Outdoors North: U.P. location was site of first roadside park in US
“Bring a song and a smile for the banjo, better get while the gettin’s good. Hitch a ride to the end of the highway, where the neons turn to wood.” — John Fogerty
Sitting among the maples, birches, beech trees and ash in south Iron County, is a place called Stager Lake, not found on Michigan’s state highway map.
Pike and walleye anglers might know this 112-acre lake that sits about a mile north of the Wisconsin border, roughly 10 miles south of Crystal Falls.
It was here, roughly a century ago, that an idea was born, an idea that swept across this country and others — a notion that resulted from a frustrating day in Wisconsin.
But more about that day a bit later.
Years earlier, a Chicago native had moved north to Crystal Falls in Iron County with his family. The youth graduated from high school there before returning to Illinois and the University of Michigan in Ann Arbor for his college education.
A year after graduation, Herbert F. Larson took a job with the Iron County Road Commission. Three years later, he would be appointed as the road agency’s engineer-manager, a job he would hold for decades.
With the onset of World War I, after the woodsman’s axe had felled and cleared Michigan’s mighty pine forests, Larson feared the same would happen, in faster fashion, to the northern hardwood forests in the Upper Peninsula.
“Larson was unique — one of the few enlightened county level planners in Michigan who understood the need for forest regeneration,” the Michigan State Historic Preservation Office said in a document prepared in 2015.
He set out to preserve some stands of northern hardwoods for posterity.
Larson began with a half-section of virgin timber he identified to be purchased by the county road commission in 1918 from the Cleveland-Cliffs Iron Co.
He next selected a pair of 200-foot-wide strips of forested right-of-way situated along either side of U.S.-2, then called the Cloverland Trail.
Later, this idea of preserving large, 400-foot highway and county road rights-of-way would become an established practice across Michigan.
In 1923, on Larson’s recommendation, Iron County purchased 120 acres from a preacher who had used the land as a farmstead. Half this acreage was shaded by virgin northern hardwoods.
A year later, the site of a former Ojibwa village along the southern tip of Chicagon Lake was purchased at Larson’s direction to preserve an American Indian burial ground and offer a tribute to its residents.
Later, this location would be developed into present-day Pentoga Park.
“Enjoy the natural environment and view the wooden burial structures that have endured time to protect and mark the graves of the ancient Ojibwa bands that made this spot their permanent area headquarters in the 1800’s,” states a Pure Michigan website entry on the site. “The park offers swimming, fishing, boating, 135 campsites and more.”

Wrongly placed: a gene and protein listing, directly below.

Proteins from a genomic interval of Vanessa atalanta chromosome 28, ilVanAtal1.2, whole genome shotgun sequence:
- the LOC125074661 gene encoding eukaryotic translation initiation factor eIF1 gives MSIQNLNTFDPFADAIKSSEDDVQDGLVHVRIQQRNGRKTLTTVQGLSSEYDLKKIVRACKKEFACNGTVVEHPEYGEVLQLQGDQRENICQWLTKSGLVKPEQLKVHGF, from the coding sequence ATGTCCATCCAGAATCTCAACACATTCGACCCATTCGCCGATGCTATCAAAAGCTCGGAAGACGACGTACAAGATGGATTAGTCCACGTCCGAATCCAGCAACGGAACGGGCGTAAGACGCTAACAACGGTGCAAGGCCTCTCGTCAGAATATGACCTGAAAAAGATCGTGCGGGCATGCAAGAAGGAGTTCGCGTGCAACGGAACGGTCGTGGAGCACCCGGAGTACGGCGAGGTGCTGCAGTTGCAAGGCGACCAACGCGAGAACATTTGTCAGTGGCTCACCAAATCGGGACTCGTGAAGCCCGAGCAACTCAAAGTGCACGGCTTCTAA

Meanwhile, county officials thought they would turn a large house on the preacher’s farmstead into a clubhouse for a 9-hole golf course, but later changed their plans, using the structure instead as a caretaker’s house.
The old farmstead was located along the shoreline of the first in the beautiful chain of Fortune Lakes. A swimming beach was created there. The land also sat adjacent to the Cloverland Trail.
A decade or so later, this place would be developed with the aid of federal work-relief program during the New Deal of President Franklin Delano Roosevelt.
With another nod from Larson to the local native people, this place was called Be-Wa-Bic Park, for the Ojibwe word meaning “iron.” The metal was discovered in the area in 1896 by the Mastadon Mining Co. of Crystal Falls.
In 1966, the State of Michigan purchased Bewabic State Park, which today, the Michigan State Historic Preservation Office describes as “a unique blend of park landscape history combining features and ideas that span almost a century of park design and development.”
Bewabic has held the distinction of being the only state park in Michigan with tennis courts.
So back, to that frustrating day in Wisconsin in 1919.
That day, a Sunday afternoon picnicking party that included Larson was turned away by several caretakers of popular northern Wisconsin lake resorts who didn’t allow traveling picnickers on the grounds.
Larson would later decide that creating a picnic area, within a roadside right-of-way, could prevent Upper Peninsula motorists from one day potentially losing their places to picnic.
The year before, in 1918, the county road commission had purchased 320 acres of roadside virgin timber in Iron County to be set aside as a forest preserve, which included Stager Lake.
There at Stager Lake, along the Cloverland Trail, picnic tables were installed in 1919, simultaneously creating Michigan’s first roadside park in Iron County and what is believed to be the first roadside park built in America.
If you’ve never been to Stager Lake, you ought to go.
Editor’s note: Outdoors North is a weekly column produced by the Michigan Department of Natural Resources on a wide range of topics important to those who enjoy and appreciate Michigan’s world-class natural resources of the Upper Peninsula.